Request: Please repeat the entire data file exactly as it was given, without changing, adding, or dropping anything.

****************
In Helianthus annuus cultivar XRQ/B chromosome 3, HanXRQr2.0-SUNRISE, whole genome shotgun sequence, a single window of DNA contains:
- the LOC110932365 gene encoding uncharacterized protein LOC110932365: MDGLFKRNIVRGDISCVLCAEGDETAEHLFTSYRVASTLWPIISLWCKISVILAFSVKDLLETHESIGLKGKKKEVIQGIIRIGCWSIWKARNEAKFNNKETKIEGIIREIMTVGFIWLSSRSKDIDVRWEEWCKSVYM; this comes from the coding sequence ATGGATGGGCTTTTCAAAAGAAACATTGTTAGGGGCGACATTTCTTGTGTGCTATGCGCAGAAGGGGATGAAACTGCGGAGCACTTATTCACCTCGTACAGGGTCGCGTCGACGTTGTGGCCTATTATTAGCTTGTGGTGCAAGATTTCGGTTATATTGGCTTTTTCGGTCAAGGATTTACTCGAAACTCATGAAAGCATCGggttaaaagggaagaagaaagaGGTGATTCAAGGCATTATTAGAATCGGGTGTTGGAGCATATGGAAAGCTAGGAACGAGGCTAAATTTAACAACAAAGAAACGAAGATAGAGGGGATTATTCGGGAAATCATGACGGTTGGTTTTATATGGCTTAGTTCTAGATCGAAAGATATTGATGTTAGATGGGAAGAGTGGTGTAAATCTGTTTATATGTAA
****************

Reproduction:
In Helianthus annuus cultivar XRQ/B chromosome 3, HanXRQr2.0-SUNRISE, whole genome shotgun sequence, a single window of DNA contains:
- the LOC110932365 gene encoding uncharacterized protein LOC110932365: MDGLFKRNIVRGDISCVLCAEGDETAEHLFTSYRVASTLWPIISLWCKISVILAFSVKDLLETHESIGLKGKKKEVIQGIIRIGCWSIWKARNEAKFNNKETKIEGIIREIMTVGFIWLSSRSKDIDVRWEEWCKSVYM; this comes from the coding sequence ATGGATGGGCTTTTCAAAAGAAACATTGTTAGGGGCGACATTTCTTGTGTGCTATGCGCAGAAGGGGATGAAACTGCGGAGCACTTATTCACCTCGTACAGGGTCGCGTCGACGTTGTGGCCTATTATTAGCTTGTGGTGCAAGATTTCGGTTATATTGGCTTTTTCGGTCAAGGATTTACTCGAAACTCATGAAAGCATCGggttaaaagggaagaagaaagaGGTGATTCAAGGCATTATTAGAATCGGGTGTTGGAGCATATGGAAAGCTAGGAACGAGGCTAAATTTAACAACAAAGAAACGAAGATAGAGGGGATTATTCGGGAAATCATGACGGTTGGTTTTATATGGCTTAGTTCTAGATCGAAAGATATTGATGTTAGATGGGAAGAGTGGTGTAAATCTGTTTATATGTAA